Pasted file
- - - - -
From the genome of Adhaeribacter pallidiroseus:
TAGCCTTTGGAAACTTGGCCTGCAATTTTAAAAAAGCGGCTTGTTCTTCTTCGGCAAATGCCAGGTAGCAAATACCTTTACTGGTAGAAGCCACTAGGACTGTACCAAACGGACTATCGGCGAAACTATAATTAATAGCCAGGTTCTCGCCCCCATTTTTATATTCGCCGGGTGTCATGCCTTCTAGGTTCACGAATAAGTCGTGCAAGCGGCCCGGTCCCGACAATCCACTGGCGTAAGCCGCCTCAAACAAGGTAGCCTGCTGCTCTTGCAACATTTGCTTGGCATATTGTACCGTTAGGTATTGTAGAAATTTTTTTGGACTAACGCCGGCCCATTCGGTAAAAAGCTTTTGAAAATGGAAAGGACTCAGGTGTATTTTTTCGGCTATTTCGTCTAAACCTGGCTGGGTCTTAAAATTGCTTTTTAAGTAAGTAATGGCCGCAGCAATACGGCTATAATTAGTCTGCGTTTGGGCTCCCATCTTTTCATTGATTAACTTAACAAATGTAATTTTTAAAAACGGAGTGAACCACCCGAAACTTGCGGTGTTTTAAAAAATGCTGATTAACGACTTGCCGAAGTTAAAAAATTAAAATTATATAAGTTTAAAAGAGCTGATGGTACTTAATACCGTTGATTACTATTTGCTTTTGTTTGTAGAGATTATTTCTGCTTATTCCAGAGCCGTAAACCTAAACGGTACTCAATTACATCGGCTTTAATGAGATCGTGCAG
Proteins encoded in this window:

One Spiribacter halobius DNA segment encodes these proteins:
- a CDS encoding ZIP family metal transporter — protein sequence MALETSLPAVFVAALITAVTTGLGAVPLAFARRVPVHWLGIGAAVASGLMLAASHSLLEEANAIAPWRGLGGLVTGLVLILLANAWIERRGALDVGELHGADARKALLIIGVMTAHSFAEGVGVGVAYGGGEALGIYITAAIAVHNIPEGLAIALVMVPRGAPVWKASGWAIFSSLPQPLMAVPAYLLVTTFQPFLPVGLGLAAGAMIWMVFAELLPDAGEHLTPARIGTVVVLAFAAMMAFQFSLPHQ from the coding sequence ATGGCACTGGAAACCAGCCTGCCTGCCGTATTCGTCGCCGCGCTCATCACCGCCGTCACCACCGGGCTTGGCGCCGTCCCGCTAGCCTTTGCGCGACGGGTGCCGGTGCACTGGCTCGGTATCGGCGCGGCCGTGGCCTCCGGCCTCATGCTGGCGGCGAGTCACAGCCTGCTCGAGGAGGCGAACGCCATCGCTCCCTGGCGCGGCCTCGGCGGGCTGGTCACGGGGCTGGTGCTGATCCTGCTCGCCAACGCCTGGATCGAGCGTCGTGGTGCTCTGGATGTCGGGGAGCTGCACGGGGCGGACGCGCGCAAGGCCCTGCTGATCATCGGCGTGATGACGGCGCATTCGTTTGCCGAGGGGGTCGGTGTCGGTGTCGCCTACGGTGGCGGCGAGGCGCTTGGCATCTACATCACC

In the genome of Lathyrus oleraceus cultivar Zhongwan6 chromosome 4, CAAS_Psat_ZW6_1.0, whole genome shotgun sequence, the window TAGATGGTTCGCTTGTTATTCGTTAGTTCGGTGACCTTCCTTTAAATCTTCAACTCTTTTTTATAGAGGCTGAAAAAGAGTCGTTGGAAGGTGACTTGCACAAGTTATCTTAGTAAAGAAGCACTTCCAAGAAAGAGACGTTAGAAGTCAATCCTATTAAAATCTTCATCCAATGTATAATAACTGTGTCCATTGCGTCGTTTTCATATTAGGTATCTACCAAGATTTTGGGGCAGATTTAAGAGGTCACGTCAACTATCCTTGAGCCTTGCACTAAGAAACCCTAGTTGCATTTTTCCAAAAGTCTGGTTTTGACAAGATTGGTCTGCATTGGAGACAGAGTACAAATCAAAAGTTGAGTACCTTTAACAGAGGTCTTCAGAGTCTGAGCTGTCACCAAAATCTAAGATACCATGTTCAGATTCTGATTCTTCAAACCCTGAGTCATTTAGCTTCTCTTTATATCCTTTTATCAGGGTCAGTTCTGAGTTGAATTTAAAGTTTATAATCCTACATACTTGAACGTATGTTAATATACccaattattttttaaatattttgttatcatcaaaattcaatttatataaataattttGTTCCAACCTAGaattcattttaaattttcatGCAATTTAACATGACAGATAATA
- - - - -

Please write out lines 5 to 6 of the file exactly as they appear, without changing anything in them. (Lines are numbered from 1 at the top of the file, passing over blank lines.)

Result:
- a CDS encoding ZIP family metal transporter — protein sequence MALETSLPAVFVAALITAVTTGLGAVPLAFARRVPVHWLGIGAAVASGLMLAASHSLLEEANAIAPWRGLGGLVTGLVLILLANAWIERRGALDVGELHGADARKALLIIGVMTAHSFAEGVGVGVAYGGGEALGIYITAAIAVHNIPEGLAIALVMVPRGAPVWKASGWAIFSSLPQPLMAVPAYLLVTTFQPFLPVGLGLAAGAMIWMVFAELLPDAGEHLTPARIGTVVVLAFAAMMAFQFSLPHQ from the coding sequence ATGGCACTGGAAACCAGCCTGCCTGCCGTATTCGTCGCCGCGCTCATCACCGCCGTCACCACCGGGCTTGGCGCCGTCCCGCTAGCCTTTGCGCGACGGGTGCCGGTGCACTGGCTCGGTATCGGCGCGGCCGTGGCCTCCGGCCTCATGCTGGCGGCGAGTCACAGCCTGCTCGAGGAGGCGAACGCCATCGCTCCCTGGCGCGGCCTCGGCGGGCTGGTCACGGGGCTGGTGCTGATCCTGCTCGCCAACGCCTGGATCGAGCGTCGTGGTGCTCTGGATGTCGGGGAGCTGCACGGGGCGGACGCGCGCAAGGCCCTGCTGATCATCGGCGTGATGACGGCGCATTCGTTTGCCGAGGGGGTCGGTGTCGGTGTCGCCTACGGTGGCGGCGAGGCGCTTGGCATCTACATCACC

In the genome of Lathyrus oleraceus cultivar Zhongwan6 chromosome 4, CAAS_Psat_ZW6_1.0, whole genome shotgun sequence, the window TAGATGGTTCGCTTGTTATTCGTTAGTTCGGTGACCTTCCTTTAAATCTTCAACTCTTTTTTATAGAGGCTGAAAAAGAGTCGTTGGAAGGTGACTTGCACAAGTTATCTTAGTAAAGAAGCACTTCCAAGAAAGAGACGTTAGAAGTCAATCCTATTAAAATCTTCATCCAATGTATAATAACTGTGTCCATTGCGTCGTTTTCATATTAGGTATCTACCAAGATTTTGGGGCAGATTTAAGAGGTCACGTCAACTATCCTTGAGCCTTGCACTAAGAAACCCTAGTTGCATTTTTCCAAAAGTCTGGTTTTGACAAGATTGGTCTGCATTGGAGACAGAGTACAAATCAAAAGTTGAGTACCTTTAACAGAGGTCTTCAGAGTCTGAGCTGTCACCAAAATCTAAGATACCATGTTCAGATTCTGATTCTTCAAACCCTGAGTCATTTAGCTTCTCTTTATATCCTTTTATCAGGGTCAGTTCTGAGTTGAATTTAAAGTTTATAATCCTACATACTTGAACGTATGTTAATATACccaattattttttaaatattttgttatcatcaaaattcaatttatataaataattttGTTCCAACCTAGaattcattttaaattttcatGCAATTTAACATGACAGATAATA